To Rabbi Pamela Gottfried of Atlanta, Rebecca Sirbu’s job is “like herding cats. She’s a rabbi’s rabbi.” Sirbu has a pastoral presence, Gottfried said, something that can be improved or worked on, but that cannot be learned. “Either you have it or you don’t – and she does.”

“Many prominent pulpit rabbis are extroverted, kind of out there,” she said. “They’re used to being in front. They’re leaders. Rebecca is not that kind of leader. She has a firm but quiet leadership. She creates a personal relationship with every rabbi in Rabbis Without Borders, and she also has the organizational skills to run a program for 40 or 50 of us at a time.

“And she does it all with a calm, smooth, gentle grace. She’s unflappable. She makes it possible for rabbis to learn and grow.

“There are different kinds of rabbinates – the prophet, the teacher, the pastor. She’s the pastor, behind the scenes, nurturing, supportive.”

Sirbu also is a matchmaker, with an uncanny knack for putting rabbis together with opportunities. Her Rolodex is huge and her network extensive, Gottfried said.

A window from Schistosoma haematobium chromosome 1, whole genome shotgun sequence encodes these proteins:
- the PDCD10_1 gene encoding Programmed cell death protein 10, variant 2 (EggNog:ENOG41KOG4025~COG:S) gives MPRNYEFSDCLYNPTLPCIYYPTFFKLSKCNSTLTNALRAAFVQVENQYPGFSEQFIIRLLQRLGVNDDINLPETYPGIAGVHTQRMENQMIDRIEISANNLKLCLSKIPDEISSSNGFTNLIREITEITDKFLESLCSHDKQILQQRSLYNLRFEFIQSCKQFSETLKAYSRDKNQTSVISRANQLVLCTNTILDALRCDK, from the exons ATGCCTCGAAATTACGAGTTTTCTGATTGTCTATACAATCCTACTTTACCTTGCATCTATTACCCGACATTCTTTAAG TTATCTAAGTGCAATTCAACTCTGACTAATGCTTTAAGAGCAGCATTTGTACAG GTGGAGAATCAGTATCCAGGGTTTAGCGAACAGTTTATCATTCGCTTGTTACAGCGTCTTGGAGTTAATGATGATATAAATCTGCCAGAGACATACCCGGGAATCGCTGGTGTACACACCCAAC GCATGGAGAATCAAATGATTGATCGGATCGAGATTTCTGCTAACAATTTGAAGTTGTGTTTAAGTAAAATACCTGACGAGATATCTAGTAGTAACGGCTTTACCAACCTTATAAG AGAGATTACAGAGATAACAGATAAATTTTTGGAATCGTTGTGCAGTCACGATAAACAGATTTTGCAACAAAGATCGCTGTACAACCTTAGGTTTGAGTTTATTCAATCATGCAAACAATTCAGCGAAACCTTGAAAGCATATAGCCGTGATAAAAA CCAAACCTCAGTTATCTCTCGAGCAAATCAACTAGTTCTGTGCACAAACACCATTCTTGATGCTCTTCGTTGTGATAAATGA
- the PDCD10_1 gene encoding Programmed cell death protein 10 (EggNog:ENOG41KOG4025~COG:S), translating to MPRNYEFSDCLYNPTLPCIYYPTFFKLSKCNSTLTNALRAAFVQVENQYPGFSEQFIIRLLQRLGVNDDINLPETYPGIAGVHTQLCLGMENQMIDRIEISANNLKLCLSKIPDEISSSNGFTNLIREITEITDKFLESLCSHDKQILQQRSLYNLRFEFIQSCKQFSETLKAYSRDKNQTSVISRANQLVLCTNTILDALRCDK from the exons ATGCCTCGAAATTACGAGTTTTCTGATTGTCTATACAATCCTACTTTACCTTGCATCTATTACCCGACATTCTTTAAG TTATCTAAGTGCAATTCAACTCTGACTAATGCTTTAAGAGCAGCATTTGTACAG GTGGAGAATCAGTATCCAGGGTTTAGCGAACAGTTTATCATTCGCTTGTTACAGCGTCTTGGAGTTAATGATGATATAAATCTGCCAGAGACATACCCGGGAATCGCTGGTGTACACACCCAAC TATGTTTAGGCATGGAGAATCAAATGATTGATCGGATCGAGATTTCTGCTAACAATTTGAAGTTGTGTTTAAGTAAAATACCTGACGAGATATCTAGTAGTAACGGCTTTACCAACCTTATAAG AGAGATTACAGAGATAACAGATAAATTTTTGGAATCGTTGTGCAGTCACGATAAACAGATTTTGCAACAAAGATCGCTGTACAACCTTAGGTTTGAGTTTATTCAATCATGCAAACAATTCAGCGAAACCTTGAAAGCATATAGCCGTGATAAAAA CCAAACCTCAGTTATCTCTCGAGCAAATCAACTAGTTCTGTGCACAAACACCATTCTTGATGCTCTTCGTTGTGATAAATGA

Gottfried, who is a Conservative rabbi and spent many years teaching in the Solomon Schechter high school in Westchester, tried a pulpit and realized herself ill-suited for it. She published a book, “Found in Translation,” and is writing a second one. She still is finding her path. Sirbu helps. “Rebecca is so gifted, and she takes time to get what each one of us is doing,” she said. “I do an art midrash, and she got me to do it at a retreat. That’s how she does things - she steps back. She would rather highlight someone else, and put them in the spotlight.

“That’s her mission. She sets up the program so that other people will shine.”